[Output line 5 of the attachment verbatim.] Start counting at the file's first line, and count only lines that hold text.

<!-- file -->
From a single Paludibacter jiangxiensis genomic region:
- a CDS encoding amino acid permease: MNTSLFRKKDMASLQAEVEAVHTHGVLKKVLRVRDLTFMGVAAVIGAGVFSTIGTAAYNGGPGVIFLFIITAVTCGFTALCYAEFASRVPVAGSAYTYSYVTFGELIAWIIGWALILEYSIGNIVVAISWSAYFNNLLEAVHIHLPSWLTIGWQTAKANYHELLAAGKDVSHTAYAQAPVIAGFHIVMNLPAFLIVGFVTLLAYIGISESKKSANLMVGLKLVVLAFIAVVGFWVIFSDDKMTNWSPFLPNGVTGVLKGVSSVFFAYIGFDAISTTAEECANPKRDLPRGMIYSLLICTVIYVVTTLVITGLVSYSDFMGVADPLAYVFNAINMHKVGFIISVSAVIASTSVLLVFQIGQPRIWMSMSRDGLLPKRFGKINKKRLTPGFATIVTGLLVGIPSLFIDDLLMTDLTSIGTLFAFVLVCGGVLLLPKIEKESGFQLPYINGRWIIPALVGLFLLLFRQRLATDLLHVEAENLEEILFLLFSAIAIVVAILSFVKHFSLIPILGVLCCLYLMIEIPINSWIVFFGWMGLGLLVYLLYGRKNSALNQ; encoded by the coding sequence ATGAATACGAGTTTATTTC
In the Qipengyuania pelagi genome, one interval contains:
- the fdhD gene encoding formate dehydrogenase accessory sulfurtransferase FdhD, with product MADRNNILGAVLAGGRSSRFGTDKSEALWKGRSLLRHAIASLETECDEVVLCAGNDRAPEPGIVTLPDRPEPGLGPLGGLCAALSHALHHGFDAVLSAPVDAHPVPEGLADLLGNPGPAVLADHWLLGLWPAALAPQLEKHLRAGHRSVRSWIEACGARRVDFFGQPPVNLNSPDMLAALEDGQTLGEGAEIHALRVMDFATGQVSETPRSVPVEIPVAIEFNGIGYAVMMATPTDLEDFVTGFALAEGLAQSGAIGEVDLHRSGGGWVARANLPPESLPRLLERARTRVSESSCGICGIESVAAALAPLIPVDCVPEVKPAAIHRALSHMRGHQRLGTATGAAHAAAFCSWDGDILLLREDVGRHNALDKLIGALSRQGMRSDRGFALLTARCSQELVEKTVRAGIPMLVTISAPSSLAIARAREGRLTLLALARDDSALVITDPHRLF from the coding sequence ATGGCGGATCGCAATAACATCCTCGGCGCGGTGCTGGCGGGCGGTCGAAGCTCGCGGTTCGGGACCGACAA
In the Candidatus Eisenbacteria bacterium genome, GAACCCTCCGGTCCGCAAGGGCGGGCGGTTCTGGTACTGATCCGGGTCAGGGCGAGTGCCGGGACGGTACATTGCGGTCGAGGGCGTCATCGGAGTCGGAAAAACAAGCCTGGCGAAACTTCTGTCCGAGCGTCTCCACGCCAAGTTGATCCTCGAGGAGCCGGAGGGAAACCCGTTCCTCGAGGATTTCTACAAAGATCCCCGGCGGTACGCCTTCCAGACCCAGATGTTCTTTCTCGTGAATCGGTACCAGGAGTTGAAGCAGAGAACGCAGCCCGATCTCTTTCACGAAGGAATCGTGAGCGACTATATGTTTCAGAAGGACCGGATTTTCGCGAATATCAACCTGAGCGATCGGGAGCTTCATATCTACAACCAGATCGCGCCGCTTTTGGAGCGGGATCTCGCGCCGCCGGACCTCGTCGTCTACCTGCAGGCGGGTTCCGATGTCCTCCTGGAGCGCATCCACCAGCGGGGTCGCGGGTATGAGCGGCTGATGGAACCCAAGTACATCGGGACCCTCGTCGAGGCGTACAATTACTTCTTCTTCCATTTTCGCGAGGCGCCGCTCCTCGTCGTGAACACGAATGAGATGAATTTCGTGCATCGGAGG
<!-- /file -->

In the Candidatus Eisenbacteria bacterium genome, GAACCCTCCGGTCCGCAAGGGCGGGCGGTTCTGGTACTGATCCGGGTCAGGGCGAGTGCCGGGACGGTACATTGCGGTCGAGGGCGTCATCGGAGTCGGAAAAACAAGCCTGGCGAAACTTCTGTCCGAGCGTCTCCACGCCAAGTTGATCCTCGAGGAGCCGGAGGGAAACCCGTTCCTCGAGGATTTCTACAAAGATCCCCGGCGGTACGCCTTCCAGACCCAGATGTTCTTTCTCGTGAATCGGTACCAGGAGTTGAAGCAGAGAACGCAGCCCGATCTCTTTCACGAAGGAATCGTGAGCGACTATATGTTTCAGAAGGACCGGATTTTCGCGAATATCAACCTGAGCGATCGGGAGCTTCATATCTACAACCAGATCGCGCCGCTTTTGGAGCGGGATCTCGCGCCGCCGGACCTCGTCGTCTACCTGCAGGCGGGTTCCGATGTCCTCCTGGAGCGCATCCACCAGCGGGGTCGCGGGTATGAGCGGCTGATGGAACCCAAGTACATCGGGACCCTCGTCGAGGCGTACAATTACTTCTTCTTCCATTTTCGCGAGGCGCCGCTCCTCGTCGTGAACACGAATGAGATGAATTTCGTGCATCGGAGG